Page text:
That’s where companies like Customized Girl and Bridal Party Tees come in (and to a lesser extent, Custom Ink which offers a somewhat limited variety of designs you can customize) (also, if it is not obvious, I work for eRetailing, the company that owns Customized Girl and Bridal Party Tees, so this post is not without bias).

At Customized Girl, every design you see was created from scratch in our design center.  There are no uploaded images. Every piece of art you see is from our massive library. This means you can customize the design’s colors, scale it up and down, edit all of the text, change fonts, swap out the item, and personalize it pretty much every conceivable way.

The Future

Cafe Press and Zazzle have fantastic business models because they’ve been able to harness the true power of the internet. If Zazzle had wanted, it could have bought a bunch of direct-to-garment digital printers and then built powerful art and marketing departments to fill up their shop with high quality designs. But they realized that if they created a platform, and opened it up to anyone, then they would be able to grow exponentially.  Now their users are able to create a storefront and sell fully designed t-shirts from their bedroom. The user never has to buy inventory, or print anything, or even deal with customer service.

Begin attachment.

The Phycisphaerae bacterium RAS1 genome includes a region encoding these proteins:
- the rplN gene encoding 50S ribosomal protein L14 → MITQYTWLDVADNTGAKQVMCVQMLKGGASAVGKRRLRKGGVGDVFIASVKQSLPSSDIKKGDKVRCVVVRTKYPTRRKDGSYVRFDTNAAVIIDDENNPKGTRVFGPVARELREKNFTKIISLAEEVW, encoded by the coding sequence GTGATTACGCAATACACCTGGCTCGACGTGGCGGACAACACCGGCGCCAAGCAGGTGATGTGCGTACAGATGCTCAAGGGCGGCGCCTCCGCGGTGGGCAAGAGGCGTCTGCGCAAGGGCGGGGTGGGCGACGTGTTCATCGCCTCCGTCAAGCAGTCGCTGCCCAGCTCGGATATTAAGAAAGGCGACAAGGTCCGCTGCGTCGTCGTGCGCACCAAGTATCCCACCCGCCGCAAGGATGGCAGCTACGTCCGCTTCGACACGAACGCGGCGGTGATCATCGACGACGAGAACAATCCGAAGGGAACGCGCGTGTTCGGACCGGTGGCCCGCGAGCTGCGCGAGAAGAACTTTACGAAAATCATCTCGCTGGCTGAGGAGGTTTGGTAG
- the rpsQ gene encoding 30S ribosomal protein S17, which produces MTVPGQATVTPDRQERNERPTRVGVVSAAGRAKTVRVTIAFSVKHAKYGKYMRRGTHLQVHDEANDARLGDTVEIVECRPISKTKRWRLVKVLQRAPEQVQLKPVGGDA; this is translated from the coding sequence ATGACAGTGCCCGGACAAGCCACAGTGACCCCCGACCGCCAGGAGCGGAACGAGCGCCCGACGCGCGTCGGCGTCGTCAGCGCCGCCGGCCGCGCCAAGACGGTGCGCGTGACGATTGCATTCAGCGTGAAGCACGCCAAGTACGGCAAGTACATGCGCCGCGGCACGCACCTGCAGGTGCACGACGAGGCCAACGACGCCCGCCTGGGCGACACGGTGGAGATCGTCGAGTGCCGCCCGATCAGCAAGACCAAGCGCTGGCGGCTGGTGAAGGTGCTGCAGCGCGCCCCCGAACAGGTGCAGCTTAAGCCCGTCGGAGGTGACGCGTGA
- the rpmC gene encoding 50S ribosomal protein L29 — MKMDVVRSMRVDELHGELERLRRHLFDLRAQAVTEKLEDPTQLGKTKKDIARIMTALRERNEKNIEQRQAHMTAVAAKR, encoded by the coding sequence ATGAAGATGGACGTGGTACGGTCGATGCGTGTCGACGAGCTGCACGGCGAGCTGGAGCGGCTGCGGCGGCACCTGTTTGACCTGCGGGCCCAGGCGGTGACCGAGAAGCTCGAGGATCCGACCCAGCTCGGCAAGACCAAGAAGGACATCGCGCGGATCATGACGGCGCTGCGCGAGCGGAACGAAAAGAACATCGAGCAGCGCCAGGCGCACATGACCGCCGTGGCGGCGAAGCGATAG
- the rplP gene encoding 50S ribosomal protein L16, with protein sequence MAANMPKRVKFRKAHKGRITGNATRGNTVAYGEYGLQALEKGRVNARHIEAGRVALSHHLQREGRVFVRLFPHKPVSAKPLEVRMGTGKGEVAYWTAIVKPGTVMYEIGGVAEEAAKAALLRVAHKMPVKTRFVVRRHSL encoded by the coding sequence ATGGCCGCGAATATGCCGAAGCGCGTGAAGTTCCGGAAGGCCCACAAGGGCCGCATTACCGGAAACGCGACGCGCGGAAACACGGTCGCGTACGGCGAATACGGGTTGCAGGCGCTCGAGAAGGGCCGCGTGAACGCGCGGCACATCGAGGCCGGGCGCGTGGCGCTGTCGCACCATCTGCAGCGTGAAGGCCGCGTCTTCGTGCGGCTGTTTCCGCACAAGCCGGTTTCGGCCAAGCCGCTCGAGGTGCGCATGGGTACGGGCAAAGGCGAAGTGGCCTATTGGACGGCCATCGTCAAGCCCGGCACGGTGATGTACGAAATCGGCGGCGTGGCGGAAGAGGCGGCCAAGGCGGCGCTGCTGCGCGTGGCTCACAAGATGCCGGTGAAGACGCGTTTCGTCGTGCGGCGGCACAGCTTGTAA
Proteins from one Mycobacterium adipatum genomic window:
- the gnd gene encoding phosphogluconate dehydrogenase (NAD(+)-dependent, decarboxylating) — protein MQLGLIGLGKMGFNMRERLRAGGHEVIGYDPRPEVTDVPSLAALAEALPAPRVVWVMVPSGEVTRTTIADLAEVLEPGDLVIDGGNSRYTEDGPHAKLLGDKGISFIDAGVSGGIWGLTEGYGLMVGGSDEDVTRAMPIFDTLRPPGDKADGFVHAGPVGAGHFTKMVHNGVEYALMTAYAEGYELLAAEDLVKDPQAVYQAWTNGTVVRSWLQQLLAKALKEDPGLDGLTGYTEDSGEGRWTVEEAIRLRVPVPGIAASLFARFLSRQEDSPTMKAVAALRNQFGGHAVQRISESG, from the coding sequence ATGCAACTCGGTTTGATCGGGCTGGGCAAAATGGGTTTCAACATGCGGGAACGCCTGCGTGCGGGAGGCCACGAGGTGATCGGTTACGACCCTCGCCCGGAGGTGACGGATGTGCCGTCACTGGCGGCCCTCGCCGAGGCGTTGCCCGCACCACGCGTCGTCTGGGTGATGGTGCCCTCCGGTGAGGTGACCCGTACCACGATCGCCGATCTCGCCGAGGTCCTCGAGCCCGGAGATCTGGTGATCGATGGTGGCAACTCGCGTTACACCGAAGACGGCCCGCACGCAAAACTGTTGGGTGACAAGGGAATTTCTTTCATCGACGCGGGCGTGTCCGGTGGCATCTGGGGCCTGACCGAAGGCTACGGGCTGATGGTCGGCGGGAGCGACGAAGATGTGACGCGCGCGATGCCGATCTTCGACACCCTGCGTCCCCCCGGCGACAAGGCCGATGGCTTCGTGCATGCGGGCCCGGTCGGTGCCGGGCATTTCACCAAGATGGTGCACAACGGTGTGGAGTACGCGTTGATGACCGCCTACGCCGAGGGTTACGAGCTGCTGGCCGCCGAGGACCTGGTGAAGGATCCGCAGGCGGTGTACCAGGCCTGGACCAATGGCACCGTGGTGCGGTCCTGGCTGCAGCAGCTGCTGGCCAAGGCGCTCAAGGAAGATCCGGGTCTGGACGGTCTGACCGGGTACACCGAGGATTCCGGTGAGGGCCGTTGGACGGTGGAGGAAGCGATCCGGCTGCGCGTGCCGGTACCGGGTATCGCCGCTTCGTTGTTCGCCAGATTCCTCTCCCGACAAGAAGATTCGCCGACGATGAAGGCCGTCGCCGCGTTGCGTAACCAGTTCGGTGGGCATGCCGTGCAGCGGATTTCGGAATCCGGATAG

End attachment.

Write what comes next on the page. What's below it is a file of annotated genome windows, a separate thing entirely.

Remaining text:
But the next step has yet to be taken. The next step is to take the Zazzle model, and instead of creating static t-shirt stores, the users can create another Zazzle, or at least another Bridal Party Tees. I don’t think this would be possible with the current Zazzle structure and design center, but if there was another platform, a platform with an incredibly easy-to-use design center, and a storefront that made it obvious each design was meant to be fully customized, then maybe… maybe users could build fully fledged custom apparel businesses.  They could sell softball team uniforms, family reunion shirts, and any other item that might benefit from customization.  There are a lot of different ways this platform could become a reality, and at eRetailing, we’re thinking hard about each of them…


 

Jeff Benzenberg

Jeff Benzenberg is a designer and marketer living in Columbus, Ohio. He's spent the last nine years at eRetailing, and now heads up the marketing and design teams there. He like movies about time travel and songs about shipwrecks. SoapFusion is his personal website.